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BMC Research Notes

, 12:70 | Cite as

Measurement components of socioeconomic status in health-related studies in Iran

  • Sediqe Shafiei
  • Shahram Yazdani
  • Mohammad-Pooyan Jadidfard
  • A. Hamid ZafarmandEmail author
Open Access
Research note
  • 177 Downloads

Abstract

Objective

The socioeconomic status (SES) is as a symbol of social determinants of health which has a dominant influence on population health. The purpose of this study was collecting, weighing, and determining the most relevant SES measurement items in Iran.

Results

The SES health studies conducted in Iran was searched from 2007 to 2017. First, the SES items were categorized. Then, each item was weighed based on its reliability and generalizability. Finally, the necessity of items was determined, weighed, and ranked. This is the two-round Delphi technique. After weighing 57 SES items, 37 items were selected with ≥ 1 weight and classified in 7 categories. According to the Delphi evaluation, 15 items were identified ≥ 3.5 for measuring SES of Iranian households: household size, head of household education, head of household job, household monthly income, type of school that children attend, house ownership, local value of residence, number of rooms in the house, house area, personal computer/laptop, smart cell phone, 3D TV, dishwasher, microwave, and car ownership. The SES items for the present society are categorized in 7 domains. The items collected in this study have the most comprehension of all studies related to income, life facilities, and assets.

Keywords

Social determinant of health (SDH) Socioeconomic factors Socioeconomic status (SES) Family characteristics Household head Household equipment Iran 

Introduction

Our understanding of health and its social determinants has been deepened and is comparable to past decades. Nowadays, social determinants are considered as the key factors of health quality and play an important role in the macro concept of health. These factors along with health services directly or indirectly can influence the health status of people in communities.

Each of the social determinants of health such as income, education, occupation, nutrition, and the social class have a much larger role than biological factors in human health.

The socioeconomic status (SES) is the most influential determinant of health [1, 2]. SES is a complex and multidimensional construct, which requires a standardized format of measurement for each community. That is a concept that is used not only to measure social components of health but also to measure socioeconomic inequalities of health [3]. Generally, SES is defined as the position of an individual or of a household within a society. It is a combination of occupation, education, income, wealth, and residence neighborhood [4, 5]. Given the above-mentioned issues, building of an appropriate tool for measuring SES can be a significant contribution for planning and policy-making in health system, both at micro & macro levels [6].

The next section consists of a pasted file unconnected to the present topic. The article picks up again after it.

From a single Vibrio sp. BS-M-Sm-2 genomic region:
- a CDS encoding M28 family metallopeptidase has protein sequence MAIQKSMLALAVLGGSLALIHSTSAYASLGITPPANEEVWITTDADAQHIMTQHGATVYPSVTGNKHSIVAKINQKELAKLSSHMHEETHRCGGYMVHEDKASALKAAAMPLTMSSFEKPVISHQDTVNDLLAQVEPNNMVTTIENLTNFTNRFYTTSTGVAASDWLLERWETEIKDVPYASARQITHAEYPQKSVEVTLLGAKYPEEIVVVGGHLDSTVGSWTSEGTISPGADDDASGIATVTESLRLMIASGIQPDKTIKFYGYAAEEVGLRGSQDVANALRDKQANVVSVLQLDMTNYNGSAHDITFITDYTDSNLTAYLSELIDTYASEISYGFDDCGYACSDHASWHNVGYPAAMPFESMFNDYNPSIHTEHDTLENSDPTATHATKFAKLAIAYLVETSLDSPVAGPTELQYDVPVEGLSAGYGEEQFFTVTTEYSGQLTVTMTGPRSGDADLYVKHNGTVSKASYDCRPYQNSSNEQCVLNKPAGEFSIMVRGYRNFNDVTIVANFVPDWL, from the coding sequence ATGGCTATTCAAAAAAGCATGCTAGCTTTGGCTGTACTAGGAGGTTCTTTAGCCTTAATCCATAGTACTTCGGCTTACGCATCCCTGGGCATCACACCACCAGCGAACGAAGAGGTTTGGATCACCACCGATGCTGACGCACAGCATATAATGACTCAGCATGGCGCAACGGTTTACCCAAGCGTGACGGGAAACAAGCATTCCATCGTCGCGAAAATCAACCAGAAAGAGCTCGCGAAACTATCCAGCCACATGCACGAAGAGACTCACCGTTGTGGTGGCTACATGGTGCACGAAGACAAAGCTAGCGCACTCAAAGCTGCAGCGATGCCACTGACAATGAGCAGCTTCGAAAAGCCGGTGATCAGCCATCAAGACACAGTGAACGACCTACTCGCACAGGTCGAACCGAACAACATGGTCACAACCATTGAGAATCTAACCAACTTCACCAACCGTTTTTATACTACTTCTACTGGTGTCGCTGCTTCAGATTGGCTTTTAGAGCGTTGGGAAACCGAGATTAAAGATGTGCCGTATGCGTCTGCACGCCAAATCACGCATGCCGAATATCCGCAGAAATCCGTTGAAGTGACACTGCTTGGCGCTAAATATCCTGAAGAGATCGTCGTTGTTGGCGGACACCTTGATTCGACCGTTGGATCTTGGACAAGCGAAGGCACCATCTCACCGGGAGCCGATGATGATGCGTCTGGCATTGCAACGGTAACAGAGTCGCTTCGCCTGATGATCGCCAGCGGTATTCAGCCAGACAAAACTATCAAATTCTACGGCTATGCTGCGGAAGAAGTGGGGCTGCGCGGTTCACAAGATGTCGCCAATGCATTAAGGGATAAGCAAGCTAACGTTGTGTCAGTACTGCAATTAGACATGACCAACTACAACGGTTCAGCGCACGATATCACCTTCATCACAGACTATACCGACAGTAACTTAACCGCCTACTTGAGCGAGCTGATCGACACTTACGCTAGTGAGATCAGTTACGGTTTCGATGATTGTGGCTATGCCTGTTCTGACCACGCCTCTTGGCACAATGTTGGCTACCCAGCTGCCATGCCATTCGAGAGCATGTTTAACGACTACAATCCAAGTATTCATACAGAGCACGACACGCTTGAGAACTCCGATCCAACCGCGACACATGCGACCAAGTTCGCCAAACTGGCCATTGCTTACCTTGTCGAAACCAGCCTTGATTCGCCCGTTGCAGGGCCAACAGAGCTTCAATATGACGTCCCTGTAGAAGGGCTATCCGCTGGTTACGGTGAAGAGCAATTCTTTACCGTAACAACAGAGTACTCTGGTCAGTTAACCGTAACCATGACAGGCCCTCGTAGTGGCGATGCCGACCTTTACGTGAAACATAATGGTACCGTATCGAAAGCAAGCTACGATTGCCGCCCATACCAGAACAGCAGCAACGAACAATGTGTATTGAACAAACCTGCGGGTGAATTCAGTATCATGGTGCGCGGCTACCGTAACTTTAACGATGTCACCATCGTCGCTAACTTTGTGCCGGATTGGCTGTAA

In developing countries, the SES survey is a challenging issue in data collection for assessing and monitoring health equity. Therefore, researchers have concluded that development of a structured format for each society is necessary for SES measurement [7]. Reviewing studies performed in Iran and additionally based upon a systematic review conducted by Mahdavian et al. [8], there is a tremendous discrepancies in measuring SES method.

Due to such diversities and given the important role of SES in health studies, there is a need for a unified tool to collect socioeconomic data for an each community based on its specific circumstances and its level of technology development. Plus, the SES measurement tools are dynamic, i.e. an item that can be a household SES indicator for a population at a period of time may not be applicable later on. In other word, ever-changing quality of life standards may discredit an SES indicator that was valid an earlier time.

This study has tried to collect and edit a set of most appropriate items that could well represent the SES criteria for the Iranian society. These items can be used for development of SES measurement as a tool applicable for related researches in different dimensions. Furthermore, it can provide a unified platform to compare the results of different studies. In addition, this study gathered, weighed, and determined the necessity of items for measuring the SES for Iranian society.

Main text

Materials and methods

The mixed method of review study and Delphi method was applied. A critical review was carried out to collect items used for measuring SES in Iran. The items were weighed based upon the validity and generalizability of the extracted item. The weighed items were ranked based upon the experts’ opinion.

Search review strategy

A literature review was performed in PubMed database covering during 2007–2017 using the following keywords: SES, socioeconomic factors, wealth, welfare, asset, tool, develop, instrument, measure, and Iran. Appropriate operatories (AND, OR, NOT) and appropriate filters were used to focus the search goals. A search for articles published in Farsi was performed using of the above-mentioned keywords in Google Search Engine.